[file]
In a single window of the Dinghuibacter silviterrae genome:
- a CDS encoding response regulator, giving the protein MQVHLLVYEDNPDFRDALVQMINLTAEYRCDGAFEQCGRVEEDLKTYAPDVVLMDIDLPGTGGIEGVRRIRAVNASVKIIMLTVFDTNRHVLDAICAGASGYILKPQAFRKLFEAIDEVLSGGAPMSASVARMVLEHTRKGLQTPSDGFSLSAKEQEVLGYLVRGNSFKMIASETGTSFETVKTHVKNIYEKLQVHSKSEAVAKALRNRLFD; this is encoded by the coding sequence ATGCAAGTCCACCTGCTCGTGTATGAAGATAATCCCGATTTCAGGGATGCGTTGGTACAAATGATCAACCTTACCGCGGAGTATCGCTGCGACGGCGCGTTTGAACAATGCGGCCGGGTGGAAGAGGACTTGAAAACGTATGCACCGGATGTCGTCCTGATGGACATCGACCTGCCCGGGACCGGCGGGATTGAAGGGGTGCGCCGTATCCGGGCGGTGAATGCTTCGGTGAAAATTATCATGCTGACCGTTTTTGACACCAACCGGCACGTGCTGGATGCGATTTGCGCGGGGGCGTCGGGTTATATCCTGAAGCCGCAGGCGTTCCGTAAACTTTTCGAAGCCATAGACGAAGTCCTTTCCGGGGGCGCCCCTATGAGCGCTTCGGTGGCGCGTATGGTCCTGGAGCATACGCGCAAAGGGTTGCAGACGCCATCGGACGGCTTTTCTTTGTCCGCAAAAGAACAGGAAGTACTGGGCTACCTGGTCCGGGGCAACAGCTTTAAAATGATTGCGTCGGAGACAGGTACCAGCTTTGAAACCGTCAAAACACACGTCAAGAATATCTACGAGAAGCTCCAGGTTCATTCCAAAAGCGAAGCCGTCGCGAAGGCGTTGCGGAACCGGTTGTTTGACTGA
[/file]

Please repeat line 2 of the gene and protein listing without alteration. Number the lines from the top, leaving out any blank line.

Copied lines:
- a CDS encoding response regulator, giving the protein MQVHLLVYEDNPDFRDALVQMINLTAEYRCDGAFEQCGRVEEDLKTYAPDVVLMDIDLPGTGGIEGVRRIRAVNASVKIIMLTVFDTNRHVLDAICAGASGYILKPQAFRKLFEAIDEVLSGGAPMSASVARMVLEHTRKGLQTPSDGFSLSAKEQEVLGYLVRGNSFKMIASETGTSFETVKTHVKNIYEKLQVHSKSEAVAKALRNRLFD; this is encoded by the coding sequence ATGCAAGTCCACCTGCTCGTGTATGAAGATAATCCCGATTTCAGGGATGCGTTGGTACAAATGATCAACCTTACCGCGGAGTATCGCTGCGACGGCGCGTTTGAACAATGCGGCCGGGTGGAAGAGGACTTGAAAACGTATGCACCGGATGTCGTCCTGATGGACATCGACCTGCCCGGGACCGGCGGGATTGAAGGGGTGCGCCGTATCCGGGCGGTGAATGCTTCGGTGAAAATTATCATGCTGACCGTTTTTGACACCAACCGGCACGTGCTGGATGCGATTTGCGCGGGGGCGTCGGGTTATATCCTGAAGCCGCAGGCGTTCCGTAAACTTTTCGAAGCCATAGACGAAGTCCTTTCCGGGGGCGCCCCTATGAGCGCTTCGGTGGCGCGTATGGTCCTGGAGCATACGCGCAAAGGGTTGCAGACGCCATCGGACGGCTTTTCTTTGTCCGCAAAAGAACAGGAAGTACTGGGCTACCTGGTCCGGGGCAACAGCTTTAAAATGATTGCGTCGGAGACAGGTACCAGCTTTGAAACCGTCAAAACACACGTCAAGAATATCTACGAGAAGCTCCAGGTTCATTCCAAAAGCGAAGCCGTCGCGAAGGCGTTGCGGAACCGGTTGTTTGACTGA